Mehdi's Morning Memo: Osborne Targets Jobless

Mehdi's Morning Memo: Osborne Targets Jobless

The five things you need to know on Monday 30 September 2013...


George Osborne has defended plans to make the long-term jobless "work for the dole", insisting that it is a "very compassionate" approach to people who have been abandoned by previous governments. Under tough new conditions attached to welfare payments, hundreds of thousands of claimants will be required to carry out community work such as collecting litter, cooking meals for the elderly or cleaning graffiti.

Announcing the US-style Help to Work scheme in his keynote speech to the Conservative Party conference in Manchester today, Osborne will say the change will end the "something-for-nothing culture". Those who break the rules, for example by failing to turn up for duties without a good reason, could lose their benefit for four weeks. A second offence would see them lose out for three months.

Defending his policy on BBC Radio 4's Today programme this morning, Osborne was also forced to deny reports in a new book that he had called work and pensions secretary Iain Duncan Smith "thick". Did he say that? "No, I did not."

The new welfare announcement fits in nicely under the party conference slogan of "For Hardworking People" - which is draped all over the Manchester conference centre. However one MP has admitted it is bit clunky and could be damaging as it "excludes too many people".


Damian McBride has not gone away. In an interview with The Huffington Post UK, Gordon Brown's former spin doctor has launched an outspoken attack on fellow former spin doctor Alastair Campbell's “spin stuff” over the Iraq war and the late weapons inspector, Dr David Kelly. Speaking to Mehdi Hasan, McBride said: "the reason Alastair has got that [negative] reputation, for right or wrong, is because of the perception that he played a crucial role in taking the country into an illegal war and playing a personal role in the pressure that was put on David Kelly."

The full interview will be published later today.


Ed Miliband publicly hit out at the Daily Mail last night over an article it ran calling his father Ralph "the man who hated Britain". The Labour leader said he was "not prepared to allow his good name to be denigrated in this way" after the two page article in Saturday's edition of the newspaper. He took the unusual step of using Twitter to express his deep anger about the piece and reveal that the Daily Mail had agreed to publish a response from him in Tuesday's edition. "My dad loved Britain, he served in the Royal Navy and I am not prepared to allow his good name to be denigrated in this way," he wrote.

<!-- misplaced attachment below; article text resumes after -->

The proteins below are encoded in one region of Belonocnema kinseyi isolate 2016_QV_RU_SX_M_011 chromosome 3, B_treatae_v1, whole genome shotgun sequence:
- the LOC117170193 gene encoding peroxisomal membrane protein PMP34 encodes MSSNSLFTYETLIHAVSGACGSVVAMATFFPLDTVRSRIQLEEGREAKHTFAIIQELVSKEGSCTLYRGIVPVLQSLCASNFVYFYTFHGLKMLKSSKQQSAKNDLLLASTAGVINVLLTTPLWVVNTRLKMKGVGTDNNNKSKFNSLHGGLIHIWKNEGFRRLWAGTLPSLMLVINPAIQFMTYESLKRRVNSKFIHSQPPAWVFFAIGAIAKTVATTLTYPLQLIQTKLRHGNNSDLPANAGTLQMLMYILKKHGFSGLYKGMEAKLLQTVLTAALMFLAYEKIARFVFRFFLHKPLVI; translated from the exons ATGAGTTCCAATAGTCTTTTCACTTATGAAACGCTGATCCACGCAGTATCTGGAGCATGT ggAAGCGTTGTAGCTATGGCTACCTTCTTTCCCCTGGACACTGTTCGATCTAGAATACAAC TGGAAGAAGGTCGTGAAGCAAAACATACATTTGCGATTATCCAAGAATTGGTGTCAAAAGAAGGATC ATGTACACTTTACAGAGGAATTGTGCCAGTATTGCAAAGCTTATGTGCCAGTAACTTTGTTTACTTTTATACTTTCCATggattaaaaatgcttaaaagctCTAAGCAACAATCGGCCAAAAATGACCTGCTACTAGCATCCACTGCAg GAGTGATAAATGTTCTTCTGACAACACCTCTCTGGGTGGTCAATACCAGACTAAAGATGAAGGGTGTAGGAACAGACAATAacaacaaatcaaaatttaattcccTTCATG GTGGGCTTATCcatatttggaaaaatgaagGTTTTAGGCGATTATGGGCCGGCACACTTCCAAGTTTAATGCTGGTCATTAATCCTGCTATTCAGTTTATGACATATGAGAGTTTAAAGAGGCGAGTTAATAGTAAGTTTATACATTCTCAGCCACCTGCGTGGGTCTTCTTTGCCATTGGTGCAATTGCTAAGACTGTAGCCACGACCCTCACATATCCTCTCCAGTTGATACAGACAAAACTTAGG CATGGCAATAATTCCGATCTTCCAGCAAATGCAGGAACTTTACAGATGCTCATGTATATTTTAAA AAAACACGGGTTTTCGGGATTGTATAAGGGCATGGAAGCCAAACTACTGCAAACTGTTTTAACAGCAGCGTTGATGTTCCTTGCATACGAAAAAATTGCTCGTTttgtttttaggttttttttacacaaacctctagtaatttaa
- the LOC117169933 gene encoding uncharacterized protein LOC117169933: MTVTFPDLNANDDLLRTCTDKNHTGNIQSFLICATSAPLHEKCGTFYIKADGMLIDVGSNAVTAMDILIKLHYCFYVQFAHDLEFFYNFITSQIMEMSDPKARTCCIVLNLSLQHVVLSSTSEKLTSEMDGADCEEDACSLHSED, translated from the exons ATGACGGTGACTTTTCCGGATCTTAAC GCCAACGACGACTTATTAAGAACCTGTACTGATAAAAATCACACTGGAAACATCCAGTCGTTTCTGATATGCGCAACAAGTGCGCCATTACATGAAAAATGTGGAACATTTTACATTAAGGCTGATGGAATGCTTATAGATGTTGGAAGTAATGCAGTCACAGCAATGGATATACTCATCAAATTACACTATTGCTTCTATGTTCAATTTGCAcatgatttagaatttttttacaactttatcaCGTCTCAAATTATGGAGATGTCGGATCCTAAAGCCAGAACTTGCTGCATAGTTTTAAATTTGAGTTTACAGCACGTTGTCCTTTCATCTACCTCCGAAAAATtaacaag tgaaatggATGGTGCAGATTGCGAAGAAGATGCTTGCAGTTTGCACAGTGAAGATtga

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Nigel Farage has suggested Ukip candidates could strike local deals with Tory MPs. Writing in The Times, the Ukip leader ruled out a formal electoral pact, but suggested he would not stand in the way of agreements made at constituency level. However the plan was quickly shot down by George Osborne when asked it it would be possible. "The short answer is no," he said.

Today is Farage day at the Conservative Party conference - despite attempts by the Tory leadership to airbrush him out of existence. The Ukip leader will be speaking at three high profile fringe events in Manchester but you wouldn't know it if you looked at the official listing of events. In an attempt to keep people away from Farage, the party deleted all mention of him.


David Cameron could have won an extra 500,000 votes and formed a majority government in 2010 if he had appealed to ethnic minority voters, according to new research published by Conservative Home and British Future. According to the report these voters would have won the Conservatives at least 24 more marginal seats from Labour. This would give David Cameron a clear overall majority of 12.


@BBCr4today George Osborne: "There aren't going to be any deals with UKIP, and there are not going to be Conservative-UKIP candidates locally."

@JamesTapsfield Apparently earlier drafts of osbo speech had help to buy and marriage tax break announcements - but he's ended up with IDS's policy


Trevor Kavanagh in The Sun: Ukip’s Farage is haunting the Tories like a bad smell

Boris Johnson in the Daily Telegraph: Ed Miliband in power 'like a turbine on a windless day'

Chris Huhne in The Guardian: If Britain wants to cut energy bills it must get tough with the United States

Got something you want to share? Please send any stories/tips/quotes/pix/plugs/gossip to Mehdi Hasan ( or Ned Simons ( You can also follow us on Twitter: @mehdirhasan, @nedsimons and @huffpostukpol


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